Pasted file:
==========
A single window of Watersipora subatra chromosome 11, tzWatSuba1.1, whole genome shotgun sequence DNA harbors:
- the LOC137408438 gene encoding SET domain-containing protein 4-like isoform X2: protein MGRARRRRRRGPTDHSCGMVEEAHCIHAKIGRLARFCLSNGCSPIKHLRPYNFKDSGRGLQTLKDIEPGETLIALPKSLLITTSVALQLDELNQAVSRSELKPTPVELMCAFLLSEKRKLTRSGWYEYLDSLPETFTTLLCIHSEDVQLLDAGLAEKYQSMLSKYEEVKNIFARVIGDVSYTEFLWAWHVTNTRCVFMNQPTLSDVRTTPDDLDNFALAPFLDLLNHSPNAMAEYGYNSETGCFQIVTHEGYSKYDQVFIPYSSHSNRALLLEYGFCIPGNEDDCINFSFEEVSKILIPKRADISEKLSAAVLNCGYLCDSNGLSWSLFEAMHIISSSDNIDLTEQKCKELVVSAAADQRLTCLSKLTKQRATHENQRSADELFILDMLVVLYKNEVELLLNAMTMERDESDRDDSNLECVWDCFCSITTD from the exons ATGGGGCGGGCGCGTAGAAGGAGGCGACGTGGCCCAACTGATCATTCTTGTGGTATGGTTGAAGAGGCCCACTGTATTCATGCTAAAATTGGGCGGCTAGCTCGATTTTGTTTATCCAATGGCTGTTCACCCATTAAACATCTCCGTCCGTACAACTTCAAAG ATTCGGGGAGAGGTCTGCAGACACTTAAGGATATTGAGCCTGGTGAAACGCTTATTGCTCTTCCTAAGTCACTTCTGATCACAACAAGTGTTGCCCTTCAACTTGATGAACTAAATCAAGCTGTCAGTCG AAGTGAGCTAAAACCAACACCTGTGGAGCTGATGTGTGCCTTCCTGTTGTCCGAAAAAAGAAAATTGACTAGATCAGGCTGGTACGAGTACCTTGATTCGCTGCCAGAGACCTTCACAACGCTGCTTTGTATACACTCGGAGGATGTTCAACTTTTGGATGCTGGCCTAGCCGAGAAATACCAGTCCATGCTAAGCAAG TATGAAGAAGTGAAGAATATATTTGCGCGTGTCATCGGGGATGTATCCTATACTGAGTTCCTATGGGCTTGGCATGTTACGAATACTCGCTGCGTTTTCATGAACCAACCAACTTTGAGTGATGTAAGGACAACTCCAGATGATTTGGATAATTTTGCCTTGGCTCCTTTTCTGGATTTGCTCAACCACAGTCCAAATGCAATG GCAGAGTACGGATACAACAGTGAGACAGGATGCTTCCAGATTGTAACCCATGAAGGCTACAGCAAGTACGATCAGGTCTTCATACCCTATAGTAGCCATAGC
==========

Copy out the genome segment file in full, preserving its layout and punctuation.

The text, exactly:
A single window of Watersipora subatra chromosome 11, tzWatSuba1.1, whole genome shotgun sequence DNA harbors:
- the LOC137408438 gene encoding SET domain-containing protein 4-like isoform X2: protein MGRARRRRRRGPTDHSCGMVEEAHCIHAKIGRLARFCLSNGCSPIKHLRPYNFKDSGRGLQTLKDIEPGETLIALPKSLLITTSVALQLDELNQAVSRSELKPTPVELMCAFLLSEKRKLTRSGWYEYLDSLPETFTTLLCIHSEDVQLLDAGLAEKYQSMLSKYEEVKNIFARVIGDVSYTEFLWAWHVTNTRCVFMNQPTLSDVRTTPDDLDNFALAPFLDLLNHSPNAMAEYGYNSETGCFQIVTHEGYSKYDQVFIPYSSHSNRALLLEYGFCIPGNEDDCINFSFEEVSKILIPKRADISEKLSAAVLNCGYLCDSNGLSWSLFEAMHIISSSDNIDLTEQKCKELVVSAAADQRLTCLSKLTKQRATHENQRSADELFILDMLVVLYKNEVELLLNAMTMERDESDRDDSNLECVWDCFCSITTD from the exons ATGGGGCGGGCGCGTAGAAGGAGGCGACGTGGCCCAACTGATCATTCTTGTGGTATGGTTGAAGAGGCCCACTGTATTCATGCTAAAATTGGGCGGCTAGCTCGATTTTGTTTATCCAATGGCTGTTCACCCATTAAACATCTCCGTCCGTACAACTTCAAAG ATTCGGGGAGAGGTCTGCAGACACTTAAGGATATTGAGCCTGGTGAAACGCTTATTGCTCTTCCTAAGTCACTTCTGATCACAACAAGTGTTGCCCTTCAACTTGATGAACTAAATCAAGCTGTCAGTCG AAGTGAGCTAAAACCAACACCTGTGGAGCTGATGTGTGCCTTCCTGTTGTCCGAAAAAAGAAAATTGACTAGATCAGGCTGGTACGAGTACCTTGATTCGCTGCCAGAGACCTTCACAACGCTGCTTTGTATACACTCGGAGGATGTTCAACTTTTGGATGCTGGCCTAGCCGAGAAATACCAGTCCATGCTAAGCAAG TATGAAGAAGTGAAGAATATATTTGCGCGTGTCATCGGGGATGTATCCTATACTGAGTTCCTATGGGCTTGGCATGTTACGAATACTCGCTGCGTTTTCATGAACCAACCAACTTTGAGTGATGTAAGGACAACTCCAGATGATTTGGATAATTTTGCCTTGGCTCCTTTTCTGGATTTGCTCAACCACAGTCCAAATGCAATG GCAGAGTACGGATACAACAGTGAGACAGGATGCTTCCAGATTGTAACCCATGAAGGCTACAGCAAGTACGATCAGGTCTTCATACCCTATAGTAGCCATAGC